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Serving: IN

Indiana tillage transect surveys reveal trends

Tom J. Bechman cover crops
GREEN FOR WINTER: Cover crops and small grains are keeping more Indiana acres covered than before, but many acres remain uncovered.
Acres of living green cover over winter are trending upward.

A lot can change in 10 years. One thing remains constant. Hoosier farmers are willing to implement conservation practices and preserve their farms.

It’s no surprise, really, that soil conservation and water quality initiatives have been on the rise in Indiana for many years. Thanks to many initiatives and the efforts of private landowners, Indiana’s conservation practices are trending up.

According to a recent conservation transect survey, Indiana farmers planted almost 1.5 million acres of overwinter living covers in the fall of 2021, on par with the record of over 1.5 million acres in 2020. The conservation survey is a windshield ground survey conducted every year by members of the Indiana Conservation Partnership that tracks the amount of green cover planted as well as tillage information. ICP has tracked trends since the ’90s.

Overwintering living covers counted in the survey include cover crops and small grains such as wheat — anything green except weeds in fields checked at random. Cover crops and small grains increase organic matter and improve overall soil health by living for additional months after cash crops are harvested. Cover crops also improve water infiltration, while other covers such as legumes serve as natural fertilizers. The 1.5 million acres of living covers observed in fall ’21 sequestered soil organic carbon equivalent to 819,941 tons of carbon dioxide.

Except for corn and soybeans, cover crops are planted on more acres than any other commodity crop in Indiana. As a result of cover crops and other overwintering covers planted last year, an estimated 2.1 million tons of sediment was prevented from entering Indiana’s waterways, which is enough sediment to fill more than 597 Olympic-size swimming pools. Overwintering covers also prevented 5.1 million pounds of nitrogen and over 2.5 million pounds of phosphorus from entering Indiana's waterways.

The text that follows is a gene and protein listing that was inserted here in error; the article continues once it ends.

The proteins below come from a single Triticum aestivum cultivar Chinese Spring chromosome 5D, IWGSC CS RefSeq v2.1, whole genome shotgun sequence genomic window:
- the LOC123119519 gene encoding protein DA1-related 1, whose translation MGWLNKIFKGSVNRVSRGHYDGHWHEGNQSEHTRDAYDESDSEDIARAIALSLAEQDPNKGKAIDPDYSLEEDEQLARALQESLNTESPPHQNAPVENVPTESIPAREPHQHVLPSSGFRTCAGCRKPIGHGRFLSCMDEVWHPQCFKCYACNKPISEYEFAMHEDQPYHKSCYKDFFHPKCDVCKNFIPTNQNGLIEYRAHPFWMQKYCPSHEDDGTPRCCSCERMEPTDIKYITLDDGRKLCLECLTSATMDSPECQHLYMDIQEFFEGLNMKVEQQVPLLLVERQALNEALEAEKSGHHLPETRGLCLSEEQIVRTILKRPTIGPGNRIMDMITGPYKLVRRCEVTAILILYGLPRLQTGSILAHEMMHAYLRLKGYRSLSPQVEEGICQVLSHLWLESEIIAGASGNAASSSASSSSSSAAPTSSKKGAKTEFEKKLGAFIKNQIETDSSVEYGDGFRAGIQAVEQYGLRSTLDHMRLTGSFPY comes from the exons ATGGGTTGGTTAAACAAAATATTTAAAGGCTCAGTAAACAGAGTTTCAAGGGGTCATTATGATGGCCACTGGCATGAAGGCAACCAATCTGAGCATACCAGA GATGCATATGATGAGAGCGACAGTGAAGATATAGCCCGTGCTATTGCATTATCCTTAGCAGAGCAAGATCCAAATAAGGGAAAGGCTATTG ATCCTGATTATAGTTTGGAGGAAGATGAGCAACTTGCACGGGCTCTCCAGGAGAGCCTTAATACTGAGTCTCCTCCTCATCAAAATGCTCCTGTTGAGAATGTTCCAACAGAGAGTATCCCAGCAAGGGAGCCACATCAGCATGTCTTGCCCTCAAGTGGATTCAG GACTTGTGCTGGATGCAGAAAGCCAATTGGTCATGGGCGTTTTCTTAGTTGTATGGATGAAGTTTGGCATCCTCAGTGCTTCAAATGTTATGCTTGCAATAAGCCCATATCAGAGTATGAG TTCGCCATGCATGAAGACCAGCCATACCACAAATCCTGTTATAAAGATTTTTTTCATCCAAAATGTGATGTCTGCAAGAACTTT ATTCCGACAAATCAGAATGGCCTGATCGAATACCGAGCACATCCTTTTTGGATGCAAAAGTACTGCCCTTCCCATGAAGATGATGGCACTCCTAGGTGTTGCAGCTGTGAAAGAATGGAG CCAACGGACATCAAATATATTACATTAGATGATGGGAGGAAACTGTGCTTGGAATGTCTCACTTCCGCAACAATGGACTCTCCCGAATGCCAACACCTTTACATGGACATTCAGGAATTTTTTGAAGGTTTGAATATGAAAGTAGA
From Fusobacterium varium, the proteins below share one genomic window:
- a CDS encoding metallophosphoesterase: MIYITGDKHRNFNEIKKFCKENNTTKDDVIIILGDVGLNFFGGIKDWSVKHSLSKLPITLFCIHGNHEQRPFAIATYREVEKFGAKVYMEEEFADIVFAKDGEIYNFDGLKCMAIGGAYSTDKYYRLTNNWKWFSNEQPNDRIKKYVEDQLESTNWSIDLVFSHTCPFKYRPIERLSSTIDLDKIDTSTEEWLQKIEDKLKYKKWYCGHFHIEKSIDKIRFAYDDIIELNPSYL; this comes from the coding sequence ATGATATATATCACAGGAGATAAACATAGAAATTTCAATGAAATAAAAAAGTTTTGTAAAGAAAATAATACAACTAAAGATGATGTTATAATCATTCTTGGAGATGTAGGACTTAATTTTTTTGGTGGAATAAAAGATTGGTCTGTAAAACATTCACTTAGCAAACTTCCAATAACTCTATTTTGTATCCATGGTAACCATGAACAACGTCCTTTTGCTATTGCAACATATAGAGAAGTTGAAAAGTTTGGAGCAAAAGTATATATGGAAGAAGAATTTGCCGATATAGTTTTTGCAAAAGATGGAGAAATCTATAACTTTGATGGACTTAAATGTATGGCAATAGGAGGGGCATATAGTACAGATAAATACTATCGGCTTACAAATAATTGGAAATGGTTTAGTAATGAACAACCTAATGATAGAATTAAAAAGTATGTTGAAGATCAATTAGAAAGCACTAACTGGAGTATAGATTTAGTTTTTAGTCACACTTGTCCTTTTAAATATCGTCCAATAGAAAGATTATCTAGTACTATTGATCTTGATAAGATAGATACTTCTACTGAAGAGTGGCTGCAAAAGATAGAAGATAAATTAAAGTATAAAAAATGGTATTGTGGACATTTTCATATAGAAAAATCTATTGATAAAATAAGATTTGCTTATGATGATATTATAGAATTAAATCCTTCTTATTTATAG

The conservation survey showed that about 70% of farmed acres weren’t tilled last fall, and 18% of farmed acres employed reduced tillage after the 2021 harvest.

What a farmer says

Kurt Theurer is one of many farmers seeing the benefits of no-till farming paired with cover crops. Theurer farms 1,650 acres in Jay County, evenly split between corn and soybeans. He has no-tilled and planted cover crops on about 400 acres for more than a decade, and transitioned the remaining acres after he started farming them five years ago. Theurer started cover cropping by testing a small plot with oats.

Theurer is also the Jay County Soil and Water Conservation District chairman. He has implemented a nutrient and pest management plan on his land with assistance from the USDA Natural Resources Conservation Service.

“I did a small trial at my home farm, and the weeds that I had — the resistant weeds — just went from crazy to barely any after I ran a cover crop,” Theurer says. “The next spring, that soil was just a totally different soil type. You could tell in the field the next spring right where we quit our oats.

“We’re starting to get a lot of earthworms again. We’re starting to get a lot of root penetration down through our hardpans with all our cover crops.

“I was only at 1.5% organic material when I started, and I’m at 2.5% to 3% now. So, I feel that I’m working in the right direction.”

Herr is director of communications for the Indiana State Department of Agriculture, which includes the Division of Soil Conservation.

TAGS: Cover Crops
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